Japanese knotweed cannot be cured, a major study which tried 19 methods over three years has found.
Researchers from Swansea University conducted the world’s biggest ever study into eradicating the invasive weed at two sites in Taff’s Well, near Cardiff, and in Swansea.
But despite using various chemical solutions, physical projects and a mixture of the two, the scientists found no definite ways of killing the plant completely using current methods.
But is this because all the effective weedkillers have been banned? The only half-decent one you can get these days is glyphosphate, which is pretty lame. It works, eventually, on ivy, but if you try it on anything hardier, like holly, it’s useless. So it’s hardly surprising that knotweed laughs in the face of it. I bet there are are a few old chemists from the good old days who could nuke your backyard knotweed if they were allowed to.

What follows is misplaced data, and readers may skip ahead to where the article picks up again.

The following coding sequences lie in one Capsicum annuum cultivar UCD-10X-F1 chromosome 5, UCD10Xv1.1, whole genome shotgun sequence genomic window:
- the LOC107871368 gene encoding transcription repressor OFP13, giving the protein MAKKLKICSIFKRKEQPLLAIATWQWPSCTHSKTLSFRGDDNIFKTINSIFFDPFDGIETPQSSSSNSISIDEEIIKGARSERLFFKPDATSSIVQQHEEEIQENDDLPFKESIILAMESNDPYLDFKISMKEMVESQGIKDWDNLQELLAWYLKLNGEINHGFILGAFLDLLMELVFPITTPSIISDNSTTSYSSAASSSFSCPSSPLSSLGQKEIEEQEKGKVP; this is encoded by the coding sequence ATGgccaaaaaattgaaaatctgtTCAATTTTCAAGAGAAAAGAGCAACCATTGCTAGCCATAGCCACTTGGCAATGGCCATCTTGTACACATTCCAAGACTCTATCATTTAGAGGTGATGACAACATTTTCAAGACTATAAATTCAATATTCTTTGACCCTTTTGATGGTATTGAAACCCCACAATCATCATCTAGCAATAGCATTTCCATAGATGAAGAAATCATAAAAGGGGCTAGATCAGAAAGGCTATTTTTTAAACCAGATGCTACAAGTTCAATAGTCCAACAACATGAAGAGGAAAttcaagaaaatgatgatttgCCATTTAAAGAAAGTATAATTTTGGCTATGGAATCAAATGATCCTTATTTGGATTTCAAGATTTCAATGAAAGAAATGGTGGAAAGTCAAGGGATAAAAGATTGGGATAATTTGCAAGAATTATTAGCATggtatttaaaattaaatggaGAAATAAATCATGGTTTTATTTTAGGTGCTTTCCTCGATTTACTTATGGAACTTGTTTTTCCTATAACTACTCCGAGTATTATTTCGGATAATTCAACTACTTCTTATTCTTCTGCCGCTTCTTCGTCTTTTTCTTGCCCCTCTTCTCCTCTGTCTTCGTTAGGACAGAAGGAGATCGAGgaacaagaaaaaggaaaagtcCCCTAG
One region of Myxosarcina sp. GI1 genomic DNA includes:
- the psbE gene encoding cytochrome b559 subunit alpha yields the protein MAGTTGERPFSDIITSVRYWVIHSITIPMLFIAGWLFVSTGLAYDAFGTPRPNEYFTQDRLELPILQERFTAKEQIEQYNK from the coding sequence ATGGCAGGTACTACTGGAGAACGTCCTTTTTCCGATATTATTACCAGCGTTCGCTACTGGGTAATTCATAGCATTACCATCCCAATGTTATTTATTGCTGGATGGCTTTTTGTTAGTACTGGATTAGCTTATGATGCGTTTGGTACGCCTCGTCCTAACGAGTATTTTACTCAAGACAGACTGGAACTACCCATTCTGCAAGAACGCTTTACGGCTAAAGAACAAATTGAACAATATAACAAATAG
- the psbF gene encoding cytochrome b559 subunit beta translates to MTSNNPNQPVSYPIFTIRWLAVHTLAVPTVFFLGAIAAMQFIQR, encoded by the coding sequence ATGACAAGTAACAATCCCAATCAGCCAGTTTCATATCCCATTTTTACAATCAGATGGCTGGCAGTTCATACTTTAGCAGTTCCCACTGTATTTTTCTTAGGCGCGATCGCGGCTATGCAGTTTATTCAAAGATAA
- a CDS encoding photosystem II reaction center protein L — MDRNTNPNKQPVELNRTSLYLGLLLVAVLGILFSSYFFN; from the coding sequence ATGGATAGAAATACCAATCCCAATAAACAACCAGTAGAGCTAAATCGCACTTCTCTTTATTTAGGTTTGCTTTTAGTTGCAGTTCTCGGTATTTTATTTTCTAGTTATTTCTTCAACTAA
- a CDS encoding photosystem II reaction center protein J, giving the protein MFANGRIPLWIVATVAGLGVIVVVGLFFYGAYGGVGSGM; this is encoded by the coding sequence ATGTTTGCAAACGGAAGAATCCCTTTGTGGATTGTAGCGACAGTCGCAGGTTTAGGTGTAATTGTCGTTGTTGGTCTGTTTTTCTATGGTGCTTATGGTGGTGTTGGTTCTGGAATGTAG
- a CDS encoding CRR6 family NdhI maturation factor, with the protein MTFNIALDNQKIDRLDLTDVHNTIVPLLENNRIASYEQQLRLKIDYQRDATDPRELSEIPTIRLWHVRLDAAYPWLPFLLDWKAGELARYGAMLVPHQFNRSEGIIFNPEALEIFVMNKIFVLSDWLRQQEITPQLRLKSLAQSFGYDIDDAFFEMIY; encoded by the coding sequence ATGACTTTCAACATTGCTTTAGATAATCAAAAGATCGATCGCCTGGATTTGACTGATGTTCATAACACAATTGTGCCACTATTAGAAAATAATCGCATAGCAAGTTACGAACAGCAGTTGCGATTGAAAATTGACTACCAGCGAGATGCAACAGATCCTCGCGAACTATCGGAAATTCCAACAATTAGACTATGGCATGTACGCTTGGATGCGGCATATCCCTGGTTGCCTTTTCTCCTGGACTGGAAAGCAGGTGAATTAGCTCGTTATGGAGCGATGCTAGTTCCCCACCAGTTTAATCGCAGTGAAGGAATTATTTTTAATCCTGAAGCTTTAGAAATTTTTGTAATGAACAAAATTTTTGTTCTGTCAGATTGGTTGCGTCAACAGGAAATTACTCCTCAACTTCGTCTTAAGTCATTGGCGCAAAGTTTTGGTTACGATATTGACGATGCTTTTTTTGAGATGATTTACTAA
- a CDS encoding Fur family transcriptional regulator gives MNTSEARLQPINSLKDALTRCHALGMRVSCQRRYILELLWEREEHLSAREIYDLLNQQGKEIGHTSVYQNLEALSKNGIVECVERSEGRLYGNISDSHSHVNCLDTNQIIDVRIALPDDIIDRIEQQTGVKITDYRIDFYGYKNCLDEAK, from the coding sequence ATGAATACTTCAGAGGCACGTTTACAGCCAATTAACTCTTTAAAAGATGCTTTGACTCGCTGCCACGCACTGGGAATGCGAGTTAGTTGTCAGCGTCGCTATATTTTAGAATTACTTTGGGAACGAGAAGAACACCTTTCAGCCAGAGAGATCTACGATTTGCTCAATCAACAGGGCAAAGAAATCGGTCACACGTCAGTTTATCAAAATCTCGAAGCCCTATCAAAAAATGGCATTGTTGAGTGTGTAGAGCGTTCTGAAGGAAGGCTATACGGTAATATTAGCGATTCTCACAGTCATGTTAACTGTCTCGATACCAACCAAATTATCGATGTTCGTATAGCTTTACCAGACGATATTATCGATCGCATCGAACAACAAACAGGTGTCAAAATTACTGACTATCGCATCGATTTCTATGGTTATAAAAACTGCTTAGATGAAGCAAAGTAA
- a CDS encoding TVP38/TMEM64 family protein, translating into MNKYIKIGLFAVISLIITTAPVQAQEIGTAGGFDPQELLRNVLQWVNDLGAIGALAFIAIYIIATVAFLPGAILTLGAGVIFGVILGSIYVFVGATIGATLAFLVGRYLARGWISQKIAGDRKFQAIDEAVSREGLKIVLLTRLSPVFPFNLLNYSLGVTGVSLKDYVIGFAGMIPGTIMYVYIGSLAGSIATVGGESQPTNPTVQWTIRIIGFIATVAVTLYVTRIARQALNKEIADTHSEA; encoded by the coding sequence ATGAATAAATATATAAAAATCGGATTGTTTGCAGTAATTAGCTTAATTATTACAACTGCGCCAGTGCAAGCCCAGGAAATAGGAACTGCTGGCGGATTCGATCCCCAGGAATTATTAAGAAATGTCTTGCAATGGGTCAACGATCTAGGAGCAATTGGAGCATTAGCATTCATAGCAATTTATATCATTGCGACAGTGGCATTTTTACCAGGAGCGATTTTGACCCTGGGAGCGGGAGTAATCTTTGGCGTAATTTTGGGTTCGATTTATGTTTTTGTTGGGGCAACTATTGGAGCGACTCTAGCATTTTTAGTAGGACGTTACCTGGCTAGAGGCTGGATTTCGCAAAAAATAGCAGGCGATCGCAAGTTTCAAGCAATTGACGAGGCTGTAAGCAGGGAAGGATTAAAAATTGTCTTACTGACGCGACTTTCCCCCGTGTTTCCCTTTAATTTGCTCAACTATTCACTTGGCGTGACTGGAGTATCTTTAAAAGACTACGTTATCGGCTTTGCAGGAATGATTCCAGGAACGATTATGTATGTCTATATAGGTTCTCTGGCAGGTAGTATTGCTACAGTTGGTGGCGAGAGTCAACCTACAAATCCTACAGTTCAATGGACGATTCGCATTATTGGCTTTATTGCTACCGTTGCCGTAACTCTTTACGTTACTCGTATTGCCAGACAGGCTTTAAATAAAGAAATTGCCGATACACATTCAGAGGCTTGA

And of course the state now wants to ban glyphosphate as well, using (as usual) dodgy evidence. Because the modern state can’t keep us safe from the real-world risks it’s supposed to be there for, but it’s second-to-none at protecting us from purely theoretical risks.
Update: Tim Newman is asking similar questions to me today.
You know, if there were any real journalists left these days, as opposed to cheerleaders for the state, then this would be an area ripe for investigation.